APPLICATION: Pharmacy Information Data Warehouse
-- One of the major business trends in recent years has seen small, local drug stores and pharmacies giving way
to larger, regional -- and soon, perhaps, national -- drug store chains. In just about every case this consolidation
of operations means consolidation of systems.
The need to connect diverse types of systems, even far-flung point-of-sale data terminals, to new central offices
has proved to be one of the most pressing tasks for many I/S operations.
Middleware can become a key part of implementing corporate strategy. Look at Woonsocket, R.I.-based CVS, a drug
store chain that started in the Northeast and has quickly spread, often through acquisition, through the Mid-Atlantic,
South and Midwest.
At the end of 1997, CVS operated 3,888 stores in 24 states and the District of Columbia, with 1997 net revenues
set at $12.7 billion. CVS made a pointed bid to become the nation's largest chain drug in February of this year
when it bid to acquire Troy, Mich.-based Arbor Drugs for $1.48 billion.CVS has used middleware purchased from Momentum
Software, Hasbrouck Heights, N.J., to sew together its store networks.
The corporation's aggressive approach to acquisitions can only truly succeed if the company's IT teams follow through
with efficient execution. That's where Ken Mercier, CVS project manager, and Mike Nicolay, CVS applied technology
architect, came in.
The clear winner in the middleware category was the
RX-2000 project for CVS pharmacies. They needed to have centralized
access to all customer data and update the data warehouse. After a
merger and acquisition of Revco pharmacies, they also needed the flexibility
to be able to integrate those new stores into their online inventory
and prescription system. CVS has a 1500+ node VSAT wide area network.
The performance of the communications software was critical to the
success of their project.
They relied heavily on Momentum Software's XIPC message-oriented middleware to provide platform independence, protocol
abstraction, asynchronous operation and queuing/spooling support. Theirs was a full Unix solution which made it
the right fit for CVS's HP-UX, SCO-Unix and DG/OS environment.
This is a repeat for XIPC as they were the key to Canadian Pacific Railway receiving the application development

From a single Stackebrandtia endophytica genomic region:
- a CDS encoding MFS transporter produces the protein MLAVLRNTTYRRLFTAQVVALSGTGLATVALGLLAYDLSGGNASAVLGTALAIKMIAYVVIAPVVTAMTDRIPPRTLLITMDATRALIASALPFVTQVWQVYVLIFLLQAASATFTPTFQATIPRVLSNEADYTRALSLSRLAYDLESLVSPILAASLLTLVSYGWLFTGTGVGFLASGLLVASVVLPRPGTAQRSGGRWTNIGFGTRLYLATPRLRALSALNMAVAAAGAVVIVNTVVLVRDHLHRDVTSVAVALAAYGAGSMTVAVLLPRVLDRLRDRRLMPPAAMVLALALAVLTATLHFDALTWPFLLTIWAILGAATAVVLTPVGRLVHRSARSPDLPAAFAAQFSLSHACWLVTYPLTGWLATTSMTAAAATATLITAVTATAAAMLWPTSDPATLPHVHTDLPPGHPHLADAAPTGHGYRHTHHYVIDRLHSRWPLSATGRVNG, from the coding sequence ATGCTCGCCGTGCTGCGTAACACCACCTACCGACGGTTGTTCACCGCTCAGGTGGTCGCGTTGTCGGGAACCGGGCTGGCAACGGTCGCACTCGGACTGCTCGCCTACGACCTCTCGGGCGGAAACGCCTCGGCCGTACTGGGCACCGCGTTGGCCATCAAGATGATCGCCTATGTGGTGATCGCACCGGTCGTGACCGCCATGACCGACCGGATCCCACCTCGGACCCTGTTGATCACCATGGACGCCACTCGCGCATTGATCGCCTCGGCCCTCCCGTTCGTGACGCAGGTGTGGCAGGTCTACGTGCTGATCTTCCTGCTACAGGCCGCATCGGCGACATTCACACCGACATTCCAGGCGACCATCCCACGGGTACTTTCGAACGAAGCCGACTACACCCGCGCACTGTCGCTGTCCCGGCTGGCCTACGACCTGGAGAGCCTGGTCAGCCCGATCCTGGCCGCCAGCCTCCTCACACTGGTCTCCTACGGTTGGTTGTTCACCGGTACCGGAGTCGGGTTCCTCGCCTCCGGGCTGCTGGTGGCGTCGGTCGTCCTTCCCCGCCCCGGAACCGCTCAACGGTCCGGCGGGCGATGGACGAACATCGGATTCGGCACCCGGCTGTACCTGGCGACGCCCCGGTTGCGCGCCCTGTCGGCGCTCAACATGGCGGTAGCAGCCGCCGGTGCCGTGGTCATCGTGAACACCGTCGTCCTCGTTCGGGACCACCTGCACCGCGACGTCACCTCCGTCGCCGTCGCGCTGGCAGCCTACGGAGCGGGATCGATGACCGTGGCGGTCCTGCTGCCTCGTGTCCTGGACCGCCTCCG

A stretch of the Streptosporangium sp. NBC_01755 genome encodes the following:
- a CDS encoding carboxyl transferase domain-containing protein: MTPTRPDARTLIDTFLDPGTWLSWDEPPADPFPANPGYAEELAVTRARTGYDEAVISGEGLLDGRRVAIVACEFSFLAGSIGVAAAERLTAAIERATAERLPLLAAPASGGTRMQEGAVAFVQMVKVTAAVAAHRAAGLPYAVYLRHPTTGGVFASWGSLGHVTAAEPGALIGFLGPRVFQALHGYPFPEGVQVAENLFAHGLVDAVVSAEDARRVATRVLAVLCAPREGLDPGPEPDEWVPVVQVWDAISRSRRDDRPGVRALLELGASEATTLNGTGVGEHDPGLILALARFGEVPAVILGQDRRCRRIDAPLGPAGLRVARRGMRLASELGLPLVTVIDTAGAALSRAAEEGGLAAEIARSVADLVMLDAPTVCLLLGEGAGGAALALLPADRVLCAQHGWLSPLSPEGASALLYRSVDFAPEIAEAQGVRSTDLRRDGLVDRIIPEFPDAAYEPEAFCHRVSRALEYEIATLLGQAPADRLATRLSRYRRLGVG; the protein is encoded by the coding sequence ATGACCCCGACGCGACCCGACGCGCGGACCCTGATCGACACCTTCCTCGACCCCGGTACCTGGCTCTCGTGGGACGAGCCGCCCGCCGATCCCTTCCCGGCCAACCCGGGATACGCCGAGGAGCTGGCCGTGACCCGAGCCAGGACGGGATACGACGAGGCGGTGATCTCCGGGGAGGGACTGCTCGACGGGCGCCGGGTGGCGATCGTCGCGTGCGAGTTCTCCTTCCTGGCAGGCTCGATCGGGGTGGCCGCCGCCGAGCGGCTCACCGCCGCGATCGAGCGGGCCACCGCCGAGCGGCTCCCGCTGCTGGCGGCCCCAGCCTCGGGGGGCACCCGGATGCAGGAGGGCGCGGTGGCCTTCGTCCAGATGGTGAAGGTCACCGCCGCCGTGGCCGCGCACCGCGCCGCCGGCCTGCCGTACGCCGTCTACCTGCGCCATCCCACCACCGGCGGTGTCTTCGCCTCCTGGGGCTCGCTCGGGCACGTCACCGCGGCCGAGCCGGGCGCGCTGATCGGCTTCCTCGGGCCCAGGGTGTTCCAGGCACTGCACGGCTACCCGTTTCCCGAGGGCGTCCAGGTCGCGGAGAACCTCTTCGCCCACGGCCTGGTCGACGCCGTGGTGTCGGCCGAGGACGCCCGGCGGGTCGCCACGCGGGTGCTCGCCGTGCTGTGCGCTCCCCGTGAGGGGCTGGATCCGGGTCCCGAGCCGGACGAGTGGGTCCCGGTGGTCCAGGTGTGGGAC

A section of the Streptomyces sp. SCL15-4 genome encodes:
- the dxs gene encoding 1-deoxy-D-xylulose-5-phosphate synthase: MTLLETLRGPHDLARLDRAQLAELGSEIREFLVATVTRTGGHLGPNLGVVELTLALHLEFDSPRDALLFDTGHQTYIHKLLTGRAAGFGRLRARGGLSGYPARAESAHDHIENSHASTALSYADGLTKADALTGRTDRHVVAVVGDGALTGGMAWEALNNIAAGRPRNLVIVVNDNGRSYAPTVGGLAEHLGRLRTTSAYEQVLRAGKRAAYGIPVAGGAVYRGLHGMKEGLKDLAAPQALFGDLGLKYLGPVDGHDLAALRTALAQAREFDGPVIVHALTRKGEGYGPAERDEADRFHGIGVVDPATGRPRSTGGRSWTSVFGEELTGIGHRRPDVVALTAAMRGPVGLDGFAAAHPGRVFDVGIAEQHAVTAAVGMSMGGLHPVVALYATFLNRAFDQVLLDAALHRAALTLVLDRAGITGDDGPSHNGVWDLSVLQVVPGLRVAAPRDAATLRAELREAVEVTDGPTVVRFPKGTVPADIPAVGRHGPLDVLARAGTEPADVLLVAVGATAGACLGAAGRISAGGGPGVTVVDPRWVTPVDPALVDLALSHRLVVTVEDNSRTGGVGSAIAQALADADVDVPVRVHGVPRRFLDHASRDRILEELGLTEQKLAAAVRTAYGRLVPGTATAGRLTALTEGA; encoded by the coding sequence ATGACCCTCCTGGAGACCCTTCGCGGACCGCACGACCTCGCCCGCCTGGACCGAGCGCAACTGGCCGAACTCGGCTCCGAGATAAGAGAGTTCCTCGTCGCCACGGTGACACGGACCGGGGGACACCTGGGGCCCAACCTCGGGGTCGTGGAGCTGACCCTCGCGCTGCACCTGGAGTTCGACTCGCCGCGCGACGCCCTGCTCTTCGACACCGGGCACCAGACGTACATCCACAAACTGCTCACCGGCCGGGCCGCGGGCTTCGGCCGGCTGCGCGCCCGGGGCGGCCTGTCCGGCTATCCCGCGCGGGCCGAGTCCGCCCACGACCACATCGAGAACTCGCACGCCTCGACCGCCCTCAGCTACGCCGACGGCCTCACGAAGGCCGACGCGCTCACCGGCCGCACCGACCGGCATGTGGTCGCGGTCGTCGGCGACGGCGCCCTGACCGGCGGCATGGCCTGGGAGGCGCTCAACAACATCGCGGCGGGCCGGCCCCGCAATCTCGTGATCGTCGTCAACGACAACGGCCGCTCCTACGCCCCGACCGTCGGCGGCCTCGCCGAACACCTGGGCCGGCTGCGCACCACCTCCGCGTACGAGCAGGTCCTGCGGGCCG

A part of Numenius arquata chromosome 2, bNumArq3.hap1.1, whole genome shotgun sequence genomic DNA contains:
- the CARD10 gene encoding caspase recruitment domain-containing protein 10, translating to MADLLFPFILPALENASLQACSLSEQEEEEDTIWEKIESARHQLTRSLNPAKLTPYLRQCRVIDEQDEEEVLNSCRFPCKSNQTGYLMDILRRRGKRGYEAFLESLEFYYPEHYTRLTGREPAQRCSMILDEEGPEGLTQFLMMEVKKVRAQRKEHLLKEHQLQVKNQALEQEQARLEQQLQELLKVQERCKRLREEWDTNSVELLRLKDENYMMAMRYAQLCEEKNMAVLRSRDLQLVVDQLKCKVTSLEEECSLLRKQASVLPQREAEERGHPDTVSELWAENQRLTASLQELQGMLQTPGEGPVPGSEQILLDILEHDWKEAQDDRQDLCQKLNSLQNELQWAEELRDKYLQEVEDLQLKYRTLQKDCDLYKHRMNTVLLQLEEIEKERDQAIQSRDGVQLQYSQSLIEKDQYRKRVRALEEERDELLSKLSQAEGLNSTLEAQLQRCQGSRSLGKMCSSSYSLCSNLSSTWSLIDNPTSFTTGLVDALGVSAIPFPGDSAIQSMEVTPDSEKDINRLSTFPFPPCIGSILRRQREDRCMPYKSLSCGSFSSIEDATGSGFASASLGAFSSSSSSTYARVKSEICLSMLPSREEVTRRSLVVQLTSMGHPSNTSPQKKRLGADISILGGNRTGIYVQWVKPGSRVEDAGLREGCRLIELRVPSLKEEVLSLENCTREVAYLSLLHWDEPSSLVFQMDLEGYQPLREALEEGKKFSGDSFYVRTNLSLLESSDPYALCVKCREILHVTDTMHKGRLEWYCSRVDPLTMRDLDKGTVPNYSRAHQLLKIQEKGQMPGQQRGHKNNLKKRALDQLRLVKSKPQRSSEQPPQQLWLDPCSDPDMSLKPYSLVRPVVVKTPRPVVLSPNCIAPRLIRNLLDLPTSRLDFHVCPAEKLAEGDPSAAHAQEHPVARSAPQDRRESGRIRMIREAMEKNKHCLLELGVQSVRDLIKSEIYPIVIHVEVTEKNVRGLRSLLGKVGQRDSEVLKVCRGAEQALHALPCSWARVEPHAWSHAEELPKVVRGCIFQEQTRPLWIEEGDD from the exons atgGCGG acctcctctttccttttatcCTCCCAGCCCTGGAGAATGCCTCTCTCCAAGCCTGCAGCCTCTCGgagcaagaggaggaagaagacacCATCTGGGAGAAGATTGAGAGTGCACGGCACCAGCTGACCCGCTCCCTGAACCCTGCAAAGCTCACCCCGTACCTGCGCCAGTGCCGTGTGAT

award in the middleware category for 1996.
Said Nicolay, "We've been dealing with middleware for a couple of years. We're using Momentum's XIPC as
a tool for converting stores and systems."
In brief, the CVS architecture requires centralization of customer data at the corporate headquarters to update
the data warehouse. The project covers the pharmacy part of the organization. At the store, a SCO Unix system is
put in place. It accumulates data from various pharmacist terminals. Information is transmitted to CVS headquarters
via a 1500 node VSAT wide-area network. There reside two high-end Pyramid computer systems attached via a bridge.
Project deliverables, said Gonen Ziv, vice president, product management, Momentum, included a load-balancing
scheme, a high-level API for SCO Unix applications, streaming to a C++ object message handler, and an XIPC-to-Tuxedo
transaction processor interface for HP/UX.
In the end, the benefit is that prescriptions can be filled at any store in the CVS network. The system enables
CVS to track inventory trends and anticipate customer spending patterns. The system also effectively integrates
new chains into the CVS fold.
Given that CVS is always growing, and its computing needs, in turn, are always growing, scalability is a crucial
factor in arriving at a middleware strategy. "We do a-half-a-million to one-million [prescription] transactions
a day," noted Nicolay. Of course, customers do not queue up for prescriptions in harmonious order. They drop
by first thing in the morning, at lunch, at the end of the workday. This activity could translate, for example,
into peak transaction rates surpassing 35 transactions/sec.
And this is not a scalability requirement that can always be estimated up front on paper. The acquisitions have
been rapid, and big. "No one can anticipate that kind of growth," said Nicolay. CVS management pursues
acquisition opportunities when and where they arise. They count on MIS to make the computer parts of the equation
- Jack Vaughan
|Systems integrator, middleware vendor, and MIS staff participated in project.
Successful scaling as network of stores is enlarged.
Pyramid systems/Momentum XIPC